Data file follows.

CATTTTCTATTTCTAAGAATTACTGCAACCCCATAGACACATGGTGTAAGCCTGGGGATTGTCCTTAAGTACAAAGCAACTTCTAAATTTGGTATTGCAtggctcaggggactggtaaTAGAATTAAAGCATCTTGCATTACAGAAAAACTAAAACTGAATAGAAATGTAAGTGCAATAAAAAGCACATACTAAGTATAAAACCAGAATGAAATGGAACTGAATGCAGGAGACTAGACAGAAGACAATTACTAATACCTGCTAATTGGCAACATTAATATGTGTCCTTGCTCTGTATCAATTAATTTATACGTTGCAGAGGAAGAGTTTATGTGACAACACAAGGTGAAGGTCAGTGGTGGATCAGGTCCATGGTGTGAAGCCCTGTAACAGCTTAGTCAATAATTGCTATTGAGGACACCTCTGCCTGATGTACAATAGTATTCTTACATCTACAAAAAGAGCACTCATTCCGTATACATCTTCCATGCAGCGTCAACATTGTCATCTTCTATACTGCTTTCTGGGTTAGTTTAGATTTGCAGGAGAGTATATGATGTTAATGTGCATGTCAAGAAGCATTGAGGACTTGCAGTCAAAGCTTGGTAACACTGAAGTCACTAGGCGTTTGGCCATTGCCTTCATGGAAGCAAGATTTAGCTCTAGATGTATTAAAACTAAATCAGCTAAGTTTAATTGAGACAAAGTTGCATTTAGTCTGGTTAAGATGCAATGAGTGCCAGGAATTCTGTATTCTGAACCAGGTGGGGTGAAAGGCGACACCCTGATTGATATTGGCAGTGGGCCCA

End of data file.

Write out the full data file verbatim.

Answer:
CATTTTCTATTTCTAAGAATTACTGCAACCCCATAGACACATGGTGTAAGCCTGGGGATTGTCCTTAAGTACAAAGCAACTTCTAAATTTGGTATTGCAtggctcaggggactggtaaTAGAATTAAAGCATCTTGCATTACAGAAAAACTAAAACTGAATAGAAATGTAAGTGCAATAAAAAGCACATACTAAGTATAAAACCAGAATGAAATGGAACTGAATGCAGGAGACTAGACAGAAGACAATTACTAATACCTGCTAATTGGCAACATTAATATGTGTCCTTGCTCTGTATCAATTAATTTATACGTTGCAGAGGAAGAGTTTATGTGACAACACAAGGTGAAGGTCAGTGGTGGATCAGGTCCATGGTGTGAAGCCCTGTAACAGCTTAGTCAATAATTGCTATTGAGGACACCTCTGCCTGATGTACAATAGTATTCTTACATCTACAAAAAGAGCACTCATTCCGTATACATCTTCCATGCAGCGTCAACATTGTCATCTTCTATACTGCTTTCTGGGTTAGTTTAGATTTGCAGGAGAGTATATGATGTTAATGTGCATGTCAAGAAGCATTGAGGACTTGCAGTCAAAGCTTGGTAACACTGAAGTCACTAGGCGTTTGGCCATTGCCTTCATGGAAGCAAGATTTAGCTCTAGATGTATTAAAACTAAATCAGCTAAGTTTAATTGAGACAAAGTTGCATTTAGTCTGGTTAAGATGCAATGAGTGCCAGGAATTCTGTATTCTGAACCAGGTGGGGTGAAAGGCGACACCCTGATTGATATTGGCAGTGGGCCCA